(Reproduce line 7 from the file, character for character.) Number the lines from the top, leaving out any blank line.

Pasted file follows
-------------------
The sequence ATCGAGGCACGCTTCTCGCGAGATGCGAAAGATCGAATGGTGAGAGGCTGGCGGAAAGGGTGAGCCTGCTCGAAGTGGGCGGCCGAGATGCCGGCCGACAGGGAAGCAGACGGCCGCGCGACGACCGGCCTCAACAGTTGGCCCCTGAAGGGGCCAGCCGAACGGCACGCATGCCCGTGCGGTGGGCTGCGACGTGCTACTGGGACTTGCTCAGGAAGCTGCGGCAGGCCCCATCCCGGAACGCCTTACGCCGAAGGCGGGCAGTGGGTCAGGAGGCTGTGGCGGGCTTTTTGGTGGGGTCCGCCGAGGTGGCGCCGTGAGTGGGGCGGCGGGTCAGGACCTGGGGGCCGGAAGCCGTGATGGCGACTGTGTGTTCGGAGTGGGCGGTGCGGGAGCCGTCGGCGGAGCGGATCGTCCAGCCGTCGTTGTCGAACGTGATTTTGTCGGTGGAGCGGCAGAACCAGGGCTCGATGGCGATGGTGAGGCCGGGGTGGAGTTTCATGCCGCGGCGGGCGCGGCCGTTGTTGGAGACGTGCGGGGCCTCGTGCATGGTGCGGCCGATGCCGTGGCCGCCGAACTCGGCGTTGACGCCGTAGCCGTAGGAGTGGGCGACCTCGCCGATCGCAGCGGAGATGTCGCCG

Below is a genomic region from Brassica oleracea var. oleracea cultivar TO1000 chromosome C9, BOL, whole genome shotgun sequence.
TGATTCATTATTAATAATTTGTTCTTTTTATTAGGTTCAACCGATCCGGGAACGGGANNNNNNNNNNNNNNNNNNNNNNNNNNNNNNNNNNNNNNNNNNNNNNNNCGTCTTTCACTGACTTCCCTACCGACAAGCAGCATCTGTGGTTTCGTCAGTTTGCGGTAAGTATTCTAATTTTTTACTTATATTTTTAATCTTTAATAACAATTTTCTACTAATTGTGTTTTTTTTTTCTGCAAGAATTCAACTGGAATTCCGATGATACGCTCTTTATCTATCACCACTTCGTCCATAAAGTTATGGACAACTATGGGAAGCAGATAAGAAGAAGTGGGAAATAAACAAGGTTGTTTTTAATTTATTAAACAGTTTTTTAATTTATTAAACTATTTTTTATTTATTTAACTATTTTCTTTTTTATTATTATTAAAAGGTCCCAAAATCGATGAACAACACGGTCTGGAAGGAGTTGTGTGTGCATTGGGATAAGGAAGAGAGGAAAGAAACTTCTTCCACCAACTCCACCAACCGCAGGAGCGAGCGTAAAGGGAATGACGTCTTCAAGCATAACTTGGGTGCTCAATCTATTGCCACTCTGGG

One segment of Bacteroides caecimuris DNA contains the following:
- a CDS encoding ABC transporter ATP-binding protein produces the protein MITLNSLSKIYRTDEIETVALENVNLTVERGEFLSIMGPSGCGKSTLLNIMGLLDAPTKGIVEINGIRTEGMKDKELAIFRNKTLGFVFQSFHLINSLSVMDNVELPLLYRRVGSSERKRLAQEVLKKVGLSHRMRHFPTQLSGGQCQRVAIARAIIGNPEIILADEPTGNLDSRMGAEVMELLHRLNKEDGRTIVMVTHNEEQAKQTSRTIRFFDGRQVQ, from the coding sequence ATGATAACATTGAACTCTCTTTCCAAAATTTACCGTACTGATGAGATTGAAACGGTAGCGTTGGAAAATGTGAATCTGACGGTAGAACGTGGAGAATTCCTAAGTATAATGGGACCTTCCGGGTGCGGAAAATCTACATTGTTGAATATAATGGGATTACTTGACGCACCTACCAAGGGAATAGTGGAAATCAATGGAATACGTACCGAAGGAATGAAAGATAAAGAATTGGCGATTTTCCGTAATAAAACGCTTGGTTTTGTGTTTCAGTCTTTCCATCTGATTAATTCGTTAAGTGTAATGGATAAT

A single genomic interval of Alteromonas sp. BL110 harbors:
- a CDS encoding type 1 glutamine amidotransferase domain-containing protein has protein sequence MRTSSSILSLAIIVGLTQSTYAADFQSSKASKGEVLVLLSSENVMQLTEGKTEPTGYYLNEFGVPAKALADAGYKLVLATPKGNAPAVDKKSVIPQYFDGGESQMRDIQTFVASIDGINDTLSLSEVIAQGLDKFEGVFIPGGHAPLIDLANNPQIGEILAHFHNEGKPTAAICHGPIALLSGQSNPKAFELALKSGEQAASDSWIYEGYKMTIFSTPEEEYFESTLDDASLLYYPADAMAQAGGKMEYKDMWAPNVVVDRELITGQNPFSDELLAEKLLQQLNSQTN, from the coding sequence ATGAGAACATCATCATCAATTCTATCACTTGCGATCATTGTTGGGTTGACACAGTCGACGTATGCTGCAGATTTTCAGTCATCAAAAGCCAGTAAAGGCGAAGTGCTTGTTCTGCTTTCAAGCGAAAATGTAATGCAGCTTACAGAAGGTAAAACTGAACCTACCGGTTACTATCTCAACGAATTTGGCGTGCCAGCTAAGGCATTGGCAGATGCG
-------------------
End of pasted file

- a CDS encoding type 1 glutamine amidotransferase domain-containing protein has protein sequence MRTSSSILSLAIIVGLTQSTYAADFQSSKASKGEVLVLLSSENVMQLTEGKTEPTGYYLNEFGVPAKALADAGYKLVLATPKGNAPAVDKKSVIPQYFDGGESQMRDIQTFVASIDGINDTLSLSEVIAQGLDKFEGVFIPGGHAPLIDLANNPQIGEILAHFHNEGKPTAAICHGPIALLSGQSNPKAFELALKSGEQAASDSWIYEGYKMTIFSTPEEEYFESTLDDASLLYYPADAMAQAGGKMEYKDMWAPNVVVDRELITGQNPFSDELLAEKLLQQLNSQTN, from the coding sequence ATGAGAACATCATCATCAATTCTATCACTTGCGATCATTGTTGGGTTGACACAGTCGACGTATGCTGCAGATTTTCAGTCATCAAAAGCCAGTAAAGGCGAAGTGCTTGTTCTGCTTTCAAGCGAAAATGTAATGCAGCTTACAGAAGGTAAAACTGAACCTACCGGTTACTATCTCAACGAATTTGGCGTGCCAGCTAAGGCATTGGCAGATGCG